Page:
I’d love to connect with you! Sign up for my monthly newsletter, "Garden Bliss & Blunder”
Before pruning a rose,
it's helpful to know the anatomy (or parts) of a rose....
some rose parts can be a bit confusing...
Thorns, Spines and Prickles.... ouch - look at these...
ROSE - MAIN CANES: they grow straight up and support the rose, we mostly refer to them when describing a climber.
ROSE LATERAL CANES: grow out from the main canes and need to be gently trained horizontally (as close to 45 degrees as possible) because they are the only canes (on climbers) where roses bloom.
SUCKERS - can emerge from 2 places:
One: on a grafted rose, a sucker will grow from the original root (or rootstock) which is where the rose you see above ground is attached (grafted) to a hardy root.
Two: a sucker can grow from the graft itself.
(see sketch above)
In a grafted rose, a cane can sprout from the rose's rootstock;
the sucker will produce a cane that may flower, but it won't be the same as the rose you purchased - it will be the same as the rootstock rose.
The base root of the rose (or rootstock) is chosen for its hardiness to support the newly grafted (or 'budded") rose (which could otherwise be too tender for some zones).
Remove the sucker because it can literally “suck” the nutrients from the root before they reach your (grafted) rose.
HOW? - Gently pull aside the soil from the base, until you can reach the sucker and tear it off.
If you cut it, it will grow back.
3 leaves and 5 leaves (sometimes there could be 7)
Deadhead above a 5 leaflet
because the cane will be thicker
and strong enough to support a new bloom
BUD UNION is the area, knot or nubby growth at the base
of the rose where all canes start.
The bud union is on both an "own root" or "grafted" rose
(see grafted rose sketch below)
Grafted roses are actually 2 roses in one: a less hardy rose is grafted to a hardy root (rootstock) so it can survive in colder climates -the more delicate rose is supported underground by a hardy like "Dr. Huey" - common for grafted roses. If the graft dies, the rose will continue with Dr. Huey... a tough, rose that will grow most anywhere.
Always plant your rose so the bud union is beneath the surface of the soil - especially in zones with freezing winters to protect the graft site.
4 to 5 inches below soil surface is best.
Otherwise, the freeze-thaw-freeze cycle in early winter or spring, can split the graft (see the sketch above)... water can enter a tiny space and freeze, splitting the base of the rose.
The rose's graft can also split with an accidental bump by humans, electric shears or clippers.
Rose Trees are usually strong, upright canes with one or more different roses grafted to the top of the cane so they look like a small tree.
This makes overwintering these roses difficult... but not impossible.
See OVERWINTERING ROSES for more.
Some grafted roses will have the graft to one side of the rootstock and some, grafted at the top. Growers may graft 2 roses to the same root and then see which one will take... sometimes both and sometime only one.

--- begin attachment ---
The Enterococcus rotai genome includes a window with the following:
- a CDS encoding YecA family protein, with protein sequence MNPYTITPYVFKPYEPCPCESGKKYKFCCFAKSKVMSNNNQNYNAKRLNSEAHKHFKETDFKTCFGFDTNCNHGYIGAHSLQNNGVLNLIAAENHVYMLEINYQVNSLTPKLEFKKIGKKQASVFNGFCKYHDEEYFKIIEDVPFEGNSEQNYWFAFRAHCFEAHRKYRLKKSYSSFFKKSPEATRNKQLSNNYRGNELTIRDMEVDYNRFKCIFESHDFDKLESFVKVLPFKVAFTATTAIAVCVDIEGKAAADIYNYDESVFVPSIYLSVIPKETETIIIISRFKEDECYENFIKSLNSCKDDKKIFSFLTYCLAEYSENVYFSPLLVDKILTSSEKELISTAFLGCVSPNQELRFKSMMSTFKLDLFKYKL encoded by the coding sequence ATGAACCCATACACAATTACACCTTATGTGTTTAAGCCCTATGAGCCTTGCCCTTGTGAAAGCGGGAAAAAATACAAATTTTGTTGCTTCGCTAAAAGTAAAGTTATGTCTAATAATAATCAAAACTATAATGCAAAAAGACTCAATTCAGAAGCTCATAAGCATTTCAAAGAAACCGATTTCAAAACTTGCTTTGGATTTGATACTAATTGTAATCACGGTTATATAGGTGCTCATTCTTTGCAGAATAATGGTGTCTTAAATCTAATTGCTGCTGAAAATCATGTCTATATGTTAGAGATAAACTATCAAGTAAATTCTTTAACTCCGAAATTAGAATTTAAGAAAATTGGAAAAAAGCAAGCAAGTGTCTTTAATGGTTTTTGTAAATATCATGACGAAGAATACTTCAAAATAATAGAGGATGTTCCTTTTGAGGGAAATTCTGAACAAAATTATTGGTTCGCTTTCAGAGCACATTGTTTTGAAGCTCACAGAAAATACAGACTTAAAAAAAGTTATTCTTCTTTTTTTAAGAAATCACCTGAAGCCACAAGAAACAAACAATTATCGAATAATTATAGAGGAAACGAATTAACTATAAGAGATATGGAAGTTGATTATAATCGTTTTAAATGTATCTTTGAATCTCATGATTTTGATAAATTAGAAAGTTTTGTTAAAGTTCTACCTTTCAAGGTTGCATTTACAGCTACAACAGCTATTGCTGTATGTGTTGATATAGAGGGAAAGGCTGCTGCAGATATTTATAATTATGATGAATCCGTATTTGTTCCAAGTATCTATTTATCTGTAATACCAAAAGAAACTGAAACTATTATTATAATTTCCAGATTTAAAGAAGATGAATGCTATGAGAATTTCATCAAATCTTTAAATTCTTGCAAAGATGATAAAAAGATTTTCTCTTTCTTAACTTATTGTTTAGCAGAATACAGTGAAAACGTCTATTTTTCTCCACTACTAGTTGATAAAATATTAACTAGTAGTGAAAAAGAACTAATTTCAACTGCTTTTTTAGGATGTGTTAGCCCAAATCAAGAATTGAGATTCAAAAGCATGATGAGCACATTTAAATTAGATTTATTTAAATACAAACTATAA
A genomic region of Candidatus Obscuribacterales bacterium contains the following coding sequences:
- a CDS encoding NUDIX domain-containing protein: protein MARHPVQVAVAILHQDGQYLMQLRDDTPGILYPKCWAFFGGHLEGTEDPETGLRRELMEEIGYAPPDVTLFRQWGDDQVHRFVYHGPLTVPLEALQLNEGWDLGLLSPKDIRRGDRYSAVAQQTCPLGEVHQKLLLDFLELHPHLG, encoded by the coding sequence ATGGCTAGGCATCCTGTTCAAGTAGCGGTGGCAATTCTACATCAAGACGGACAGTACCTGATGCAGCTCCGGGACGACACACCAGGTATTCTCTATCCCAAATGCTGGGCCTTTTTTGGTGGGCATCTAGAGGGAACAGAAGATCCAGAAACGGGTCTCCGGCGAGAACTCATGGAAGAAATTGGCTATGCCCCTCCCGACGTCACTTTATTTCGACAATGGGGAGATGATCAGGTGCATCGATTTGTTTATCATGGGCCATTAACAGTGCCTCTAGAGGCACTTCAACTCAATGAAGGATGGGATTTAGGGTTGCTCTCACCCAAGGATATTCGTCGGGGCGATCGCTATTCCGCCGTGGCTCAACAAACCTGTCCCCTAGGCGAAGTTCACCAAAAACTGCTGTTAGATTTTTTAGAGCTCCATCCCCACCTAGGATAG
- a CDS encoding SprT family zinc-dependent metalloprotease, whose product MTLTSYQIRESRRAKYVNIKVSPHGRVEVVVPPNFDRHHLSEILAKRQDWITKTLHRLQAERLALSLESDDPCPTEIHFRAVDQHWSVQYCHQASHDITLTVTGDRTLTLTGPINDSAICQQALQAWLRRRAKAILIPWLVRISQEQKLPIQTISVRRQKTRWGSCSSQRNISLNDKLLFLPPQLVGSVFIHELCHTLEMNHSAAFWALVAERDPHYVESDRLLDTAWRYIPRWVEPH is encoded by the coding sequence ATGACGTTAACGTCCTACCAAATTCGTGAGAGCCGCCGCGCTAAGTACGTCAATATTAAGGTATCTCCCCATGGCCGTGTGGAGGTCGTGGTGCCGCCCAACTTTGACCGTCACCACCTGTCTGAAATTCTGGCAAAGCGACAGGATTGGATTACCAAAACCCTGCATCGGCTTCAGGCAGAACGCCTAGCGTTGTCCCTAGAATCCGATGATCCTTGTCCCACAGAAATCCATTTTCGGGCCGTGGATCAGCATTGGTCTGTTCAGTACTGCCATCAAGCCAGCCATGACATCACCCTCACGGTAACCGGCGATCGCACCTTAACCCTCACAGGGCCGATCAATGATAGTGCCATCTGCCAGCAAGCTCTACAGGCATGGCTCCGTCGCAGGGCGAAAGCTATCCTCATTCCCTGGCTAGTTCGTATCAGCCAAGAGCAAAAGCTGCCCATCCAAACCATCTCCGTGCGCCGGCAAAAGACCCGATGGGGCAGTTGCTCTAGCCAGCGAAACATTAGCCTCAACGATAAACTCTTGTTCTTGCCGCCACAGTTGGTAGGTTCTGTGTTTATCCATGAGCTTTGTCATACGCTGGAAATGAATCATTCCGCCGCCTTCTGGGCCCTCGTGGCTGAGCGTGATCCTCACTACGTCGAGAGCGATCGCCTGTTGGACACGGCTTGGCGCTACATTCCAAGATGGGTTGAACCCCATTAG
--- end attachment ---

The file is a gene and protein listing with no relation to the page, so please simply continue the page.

OWN ROOT ROSES grow on their own root.. no graft. These roses are often hardier than grafted roots, especially in zones lower than 5 or 6. They still do better when planted deeply.
They also don't have to support 2 different roses.
BUD-EYE: is the little swelling where new growth emerges
with a small half circle beneath.
Usually there is one main eye on a cane
with 2 "guard" eyes - one on each side,
so if one dies, the other will grow.
Above: Rose cane's emerging bud-eye
Above: Rose cane's emerged bud-eye
The sketched bud-eye looks like an
OUTWARD FACING BUD,
meaning it faces away from the centre
of the rose bush.
HOW TO TELL?...picture a line down the centre of the bush
and decide if the bud is facing in
toward the centre
or facing the outside of the bush.
The new "modern" roses are hardier and more disease resistant,
so there isn't the same need to keep the centre open for air flow as in Hybrid Teas or other delicate species roses.
BASAL BREAKS (we love basal breaks!!!)
the new reddish stems (or shoots) growing from the canes.
Basal breaks indicate your rose is healthy
and putting up new canes that will bloom next season..
Be careful though...
They are fragile at first and if you knock one off by mistake,
it will not re-grow.
Basal breaks will eventually replace
older, tired and bloomed-out canes.
On Own Root roses, basal breaks come from the base of the rose.
On Grafted (budded roses), basal breaks come from the graft itself.
When the basal break reaches about a foot tall,
prune it back to a bud eye.
This forces the cane to branch out with more flowers.
When you shorten the cane, it has more energy for blooms.
If you see new canes coming up from the ground,
they might be suckers coming from the rootstock
below the graft.
(see also SUCKERS)
If your rose is a grafted rose,
and buried deep below the soil level,
the basal breaks might appear
as though growing separately from the stem
as in the sketch above.
Basal breaks can also emerge from the side of a cane.
Be careful not to confuse new healthy growth
Rose Rosette Disease (RRD).
HEALTHY ON THE LEFT
ROSE ROSETTE ON THE RIGHT
See also: roserosette.org
A BLIND SHOOT: grows tall quickly
but won't produce blooms
you prune it back to a healthy bud-eye.
One cause of blind shoots
could be a late frost in the early spring
which can kill off new little end buds.
When a rose “sets hips”
it sends a signal to discourage
the rose from producing more flowers -
That red casing is actually a seed pod
and the rose knows it is time to go dormant.
Leave the hips for the birds (Vitamin C)
I enjoy connecting with other passionate gardeners
and my monthly newsletter
is full of neat stuff about the blunders along with
the bliss we all find in our gardens.